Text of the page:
Virtual reality study shows echolocation in humans not just about the ears

November 12, 2014 by Bob Yirka report
Illustration of the virtual corridor. Echo-acoustic orientation performance was tested at two positions on the midline of the corridor (positions M1 and M2 at rear wall distances of 75 and 700 cm, respectively) and two positions 75 cm from the left lateral wall (positions L1 and L2 at rear wall distances of 75 and 700 cm, respectively). Credit: Royal Society Open Science, DOI: 10.1098/rsos.140185

(Phys.org)—A pair of researchers with Ludwig-Maximilians-Universität München in Germany has found that echolocation in humans involves more than just the ears. In their paper published in the journal Royal Society Open Science, Ludwig Wallmeier and Lutz Wiegrebe describe how echolocation is thought to work in humans as compared to other animals, and the results of a study they conducted using volunteers and a virtual reality system.

Echolocation is a means of determining the location of an object in the near vicinity by emitting sounds and then listening to the echoes that are bounced off objects when they come back. Bats are perhaps most famous for their echolocation abilities but many other animals have some degree of ability as well, including humans. Wallmeier and Wiegrebe note that several studies have been conducted recently to discover just how well humans can use sounds as a means of navigating terrain when they are unable to see. Thus far, they also note, none of the studies conducted to date have been able to quantify such an ability, which tends to muddy the results. In their study, they sought to do just that.

To find out how good people are at echolocation and what parts of the body are involved, they enlisted the assistance of eight sighted students—each was asked to wear a blindfold and to make clicking noises as they made their way through a long corridor. Over several weeks' time, each learned to differentiate between sounds that were echoed back to them, which allowed them to gauge wall distance and eventually to walk easily through the corridor with no other assistance.

Once they'd mastered the real corridor, each of the volunteers was asked to sit at a workstation that simulated a walk through the same corridor and to use the same clicks they'd used earlier. In the simulation, the researchers varied the experience—they tested abilities when the volunteers were able to alter the orientation of the corridor and how well they were able to continue their virtual walk when their head or body was held steady, preventing them from getting different angles on the echo feedback.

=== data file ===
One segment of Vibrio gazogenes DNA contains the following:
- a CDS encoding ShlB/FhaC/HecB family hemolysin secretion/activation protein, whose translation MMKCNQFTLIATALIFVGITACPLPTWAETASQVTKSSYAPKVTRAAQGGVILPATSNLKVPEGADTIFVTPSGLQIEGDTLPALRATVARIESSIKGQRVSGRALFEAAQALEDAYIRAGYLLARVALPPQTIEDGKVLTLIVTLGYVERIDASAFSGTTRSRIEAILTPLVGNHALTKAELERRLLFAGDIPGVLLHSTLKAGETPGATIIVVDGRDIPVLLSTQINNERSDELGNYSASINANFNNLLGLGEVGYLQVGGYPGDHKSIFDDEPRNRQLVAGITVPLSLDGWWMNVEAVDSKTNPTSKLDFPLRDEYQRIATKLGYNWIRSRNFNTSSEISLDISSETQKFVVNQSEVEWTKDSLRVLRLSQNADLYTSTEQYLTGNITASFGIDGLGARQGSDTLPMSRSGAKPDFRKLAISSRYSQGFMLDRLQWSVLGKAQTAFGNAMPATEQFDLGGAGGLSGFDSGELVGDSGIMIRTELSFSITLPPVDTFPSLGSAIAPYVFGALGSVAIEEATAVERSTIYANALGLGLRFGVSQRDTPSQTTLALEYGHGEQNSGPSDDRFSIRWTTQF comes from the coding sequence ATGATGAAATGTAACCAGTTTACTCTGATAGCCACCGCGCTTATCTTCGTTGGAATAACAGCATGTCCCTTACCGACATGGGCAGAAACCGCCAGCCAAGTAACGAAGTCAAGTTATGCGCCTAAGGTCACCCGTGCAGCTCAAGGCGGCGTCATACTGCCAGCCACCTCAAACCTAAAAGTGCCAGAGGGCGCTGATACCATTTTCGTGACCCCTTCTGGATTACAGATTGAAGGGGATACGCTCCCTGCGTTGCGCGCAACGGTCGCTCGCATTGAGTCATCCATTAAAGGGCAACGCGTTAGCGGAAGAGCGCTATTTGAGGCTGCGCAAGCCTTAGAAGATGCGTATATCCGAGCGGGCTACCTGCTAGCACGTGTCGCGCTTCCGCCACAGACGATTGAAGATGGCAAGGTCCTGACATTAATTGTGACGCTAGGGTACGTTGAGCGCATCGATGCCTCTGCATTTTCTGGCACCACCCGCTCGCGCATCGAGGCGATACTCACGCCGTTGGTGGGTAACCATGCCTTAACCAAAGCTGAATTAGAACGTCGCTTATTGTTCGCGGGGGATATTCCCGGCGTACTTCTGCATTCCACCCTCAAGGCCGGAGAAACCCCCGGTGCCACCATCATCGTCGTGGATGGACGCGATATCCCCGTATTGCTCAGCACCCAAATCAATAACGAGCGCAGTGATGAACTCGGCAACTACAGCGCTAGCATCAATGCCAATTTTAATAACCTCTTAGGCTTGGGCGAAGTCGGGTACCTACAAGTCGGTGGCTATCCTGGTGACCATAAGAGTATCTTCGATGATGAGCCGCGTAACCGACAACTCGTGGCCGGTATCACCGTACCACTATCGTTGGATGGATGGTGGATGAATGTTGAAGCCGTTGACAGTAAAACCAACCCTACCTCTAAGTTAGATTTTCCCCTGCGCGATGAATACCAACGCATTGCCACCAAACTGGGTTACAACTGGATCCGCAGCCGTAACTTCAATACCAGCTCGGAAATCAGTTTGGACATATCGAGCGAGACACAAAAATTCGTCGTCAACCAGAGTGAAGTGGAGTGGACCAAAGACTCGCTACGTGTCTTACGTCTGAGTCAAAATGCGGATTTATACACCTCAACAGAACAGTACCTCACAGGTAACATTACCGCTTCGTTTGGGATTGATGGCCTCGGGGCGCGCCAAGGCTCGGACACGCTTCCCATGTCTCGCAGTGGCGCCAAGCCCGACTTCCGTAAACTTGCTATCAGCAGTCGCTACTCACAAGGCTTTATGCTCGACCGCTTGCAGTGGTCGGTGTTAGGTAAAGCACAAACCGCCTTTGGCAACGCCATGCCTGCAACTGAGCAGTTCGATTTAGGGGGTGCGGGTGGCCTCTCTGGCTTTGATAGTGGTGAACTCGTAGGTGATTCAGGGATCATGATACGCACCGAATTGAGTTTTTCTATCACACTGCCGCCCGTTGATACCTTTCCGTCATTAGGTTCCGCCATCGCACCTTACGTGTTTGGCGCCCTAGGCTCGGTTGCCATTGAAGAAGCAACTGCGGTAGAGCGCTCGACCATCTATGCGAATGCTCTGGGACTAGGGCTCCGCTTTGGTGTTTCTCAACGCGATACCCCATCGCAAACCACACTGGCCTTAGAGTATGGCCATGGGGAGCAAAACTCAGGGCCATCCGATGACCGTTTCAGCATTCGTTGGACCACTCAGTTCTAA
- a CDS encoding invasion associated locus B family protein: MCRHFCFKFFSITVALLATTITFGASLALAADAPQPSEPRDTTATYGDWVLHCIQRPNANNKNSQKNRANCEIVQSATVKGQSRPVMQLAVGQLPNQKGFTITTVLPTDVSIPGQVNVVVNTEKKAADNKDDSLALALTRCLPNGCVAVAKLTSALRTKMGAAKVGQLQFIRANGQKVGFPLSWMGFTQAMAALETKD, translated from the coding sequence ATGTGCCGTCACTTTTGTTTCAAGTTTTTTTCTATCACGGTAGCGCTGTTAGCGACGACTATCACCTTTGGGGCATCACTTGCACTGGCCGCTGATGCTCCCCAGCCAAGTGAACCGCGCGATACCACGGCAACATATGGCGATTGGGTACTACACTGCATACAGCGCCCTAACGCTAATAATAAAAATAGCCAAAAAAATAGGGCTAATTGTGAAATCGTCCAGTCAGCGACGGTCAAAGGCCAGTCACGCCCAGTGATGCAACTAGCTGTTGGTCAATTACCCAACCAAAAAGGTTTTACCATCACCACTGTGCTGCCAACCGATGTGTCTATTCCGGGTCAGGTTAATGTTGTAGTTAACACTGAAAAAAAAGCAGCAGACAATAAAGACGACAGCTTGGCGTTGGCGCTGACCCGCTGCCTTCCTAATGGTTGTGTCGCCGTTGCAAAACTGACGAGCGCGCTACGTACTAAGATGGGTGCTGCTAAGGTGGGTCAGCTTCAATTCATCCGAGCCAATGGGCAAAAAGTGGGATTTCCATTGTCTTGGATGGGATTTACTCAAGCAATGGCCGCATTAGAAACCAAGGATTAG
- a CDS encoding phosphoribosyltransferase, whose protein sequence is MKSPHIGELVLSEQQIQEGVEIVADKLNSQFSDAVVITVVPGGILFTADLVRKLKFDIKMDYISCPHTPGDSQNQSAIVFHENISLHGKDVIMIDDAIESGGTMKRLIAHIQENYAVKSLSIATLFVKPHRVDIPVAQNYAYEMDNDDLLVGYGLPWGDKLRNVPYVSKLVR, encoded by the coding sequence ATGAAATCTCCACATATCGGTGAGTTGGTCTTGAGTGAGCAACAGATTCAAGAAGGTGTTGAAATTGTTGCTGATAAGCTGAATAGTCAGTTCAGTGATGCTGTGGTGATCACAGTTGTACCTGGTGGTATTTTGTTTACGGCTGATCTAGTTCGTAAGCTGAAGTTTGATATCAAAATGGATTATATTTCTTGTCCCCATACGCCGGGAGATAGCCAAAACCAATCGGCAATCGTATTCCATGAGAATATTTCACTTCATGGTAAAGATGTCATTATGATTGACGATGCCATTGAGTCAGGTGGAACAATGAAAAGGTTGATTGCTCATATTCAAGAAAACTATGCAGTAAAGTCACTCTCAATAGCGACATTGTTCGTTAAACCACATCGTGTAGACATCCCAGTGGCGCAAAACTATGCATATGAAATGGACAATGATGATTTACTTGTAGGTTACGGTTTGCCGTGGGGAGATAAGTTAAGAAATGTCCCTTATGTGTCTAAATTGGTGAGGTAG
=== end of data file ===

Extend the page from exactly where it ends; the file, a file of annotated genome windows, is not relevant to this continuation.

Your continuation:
In analyzing all the data they'd collected, the two researchers found that the volunteers lost most of their echolocation abilities when they were restricted from movement—they ran into walls that were easily avoided when allowed to move freely. By moving echolocation to a simulated environment, the researchers believe that they have finally found a way to quantify ability in humans.

Explore further: 'I can hear a building over there': Researchers study blind people's ability to echolocate

More information: Self-motion facilitates echo-acoustic orientation in humans, Royal Society Open Science, DOI: 10.1098/rsos.140185 , http://rsos.royalsocietypublishing.org/content/1/3/140185

ABSTRACT
The ability of blind humans to navigate complex environments through echolocation has received rapidly increasing scientific interest. However, technical limitations have precluded a formal quantification of the interplay between echolocation and self-motion. Here, we use a novel virtual echo-acoustic space technique to formally quantify the influence of self-motion on echo-acoustic orientation. We show that both the vestibular and proprioceptive components of self-motion contribute significantly to successful echo-acoustic orientation in humans: specifically, our results show that vestibular input induced by whole-body self-motion resolves orientation-dependent biases in echo-acoustic cues. Fast head motions, relative to the body, provide additional proprioceptive cues which allow subjects to effectively assess echo-acoustic space referenced against the body orientation. These psychophysical findings clearly demonstrate that human echolocation is well suited to drive precise locomotor adjustments. Our data shed new light on the sensory–motor interactions, and on possible optimization strategies underlying echolocation in humans.

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DonGateley
not rated yet Nov 12, 2014
So it's motion that allows us to tell front from back. Who'd a thunk it. Me, that's who. A lot of work with binaural recording where the distinction is largely lost left me with no other reasonable possibility.

When I was doing that there wasn't the readily available and cheap head tracking hardware but I did work out an HTRF interpolation scheme that might well have worked to prove it. Neither was there readily available processing performance then to do the interpolation in real time but I think there is now. Were that to be incorporated in this research I think their thesis could be more firmly established.

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